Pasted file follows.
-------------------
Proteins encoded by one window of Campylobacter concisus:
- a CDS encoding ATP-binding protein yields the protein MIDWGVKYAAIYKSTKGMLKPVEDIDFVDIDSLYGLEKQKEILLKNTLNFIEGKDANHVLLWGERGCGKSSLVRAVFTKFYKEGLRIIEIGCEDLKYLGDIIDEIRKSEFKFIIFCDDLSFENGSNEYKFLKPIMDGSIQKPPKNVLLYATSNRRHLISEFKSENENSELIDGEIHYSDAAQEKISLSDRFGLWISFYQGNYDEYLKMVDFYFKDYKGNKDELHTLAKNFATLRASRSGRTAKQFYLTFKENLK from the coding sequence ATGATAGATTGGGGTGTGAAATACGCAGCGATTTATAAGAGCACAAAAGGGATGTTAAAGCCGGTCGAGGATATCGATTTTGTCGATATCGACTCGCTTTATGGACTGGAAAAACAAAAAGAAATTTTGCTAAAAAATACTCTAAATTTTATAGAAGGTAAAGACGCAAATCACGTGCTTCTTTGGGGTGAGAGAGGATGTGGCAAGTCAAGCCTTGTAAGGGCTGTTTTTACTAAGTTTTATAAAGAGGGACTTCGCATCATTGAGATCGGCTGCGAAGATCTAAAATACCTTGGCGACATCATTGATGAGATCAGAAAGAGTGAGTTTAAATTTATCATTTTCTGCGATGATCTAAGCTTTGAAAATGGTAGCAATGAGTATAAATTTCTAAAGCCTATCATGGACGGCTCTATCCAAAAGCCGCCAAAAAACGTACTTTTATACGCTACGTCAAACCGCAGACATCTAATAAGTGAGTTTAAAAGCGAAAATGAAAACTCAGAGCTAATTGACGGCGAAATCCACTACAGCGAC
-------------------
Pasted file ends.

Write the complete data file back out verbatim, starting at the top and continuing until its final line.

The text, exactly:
Proteins encoded by one window of Campylobacter concisus:
- a CDS encoding ATP-binding protein yields the protein MIDWGVKYAAIYKSTKGMLKPVEDIDFVDIDSLYGLEKQKEILLKNTLNFIEGKDANHVLLWGERGCGKSSLVRAVFTKFYKEGLRIIEIGCEDLKYLGDIIDEIRKSEFKFIIFCDDLSFENGSNEYKFLKPIMDGSIQKPPKNVLLYATSNRRHLISEFKSENENSELIDGEIHYSDAAQEKISLSDRFGLWISFYQGNYDEYLKMVDFYFKDYKGNKDELHTLAKNFATLRASRSGRTAKQFYLTFKENLK from the coding sequence ATGATAGATTGGGGTGTGAAATACGCAGCGATTTATAAGAGCACAAAAGGGATGTTAAAGCCGGTCGAGGATATCGATTTTGTCGATATCGACTCGCTTTATGGACTGGAAAAACAAAAAGAAATTTTGCTAAAAAATACTCTAAATTTTATAGAAGGTAAAGACGCAAATCACGTGCTTCTTTGGGGTGAGAGAGGATGTGGCAAGTCAAGCCTTGTAAGGGCTGTTTTTACTAAGTTTTATAAAGAGGGACTTCGCATCATTGAGATCGGCTGCGAAGATCTAAAATACCTTGGCGACATCATTGATGAGATCAGAAAGAGTGAGTTTAAATTTATCATTTTCTGCGATGATCTAAGCTTTGAAAATGGTAGCAATGAGTATAAATTTCTAAAGCCTATCATGGACGGCTCTATCCAAAAGCCGCCAAAAAACGTACTTTTATACGCTACGTCAAACCGCAGACATCTAATAAGTGAGTTTAAAAGCGAAAATGAAAACTCAGAGCTAATTGACGGCGAAATCCACTACAGCGAC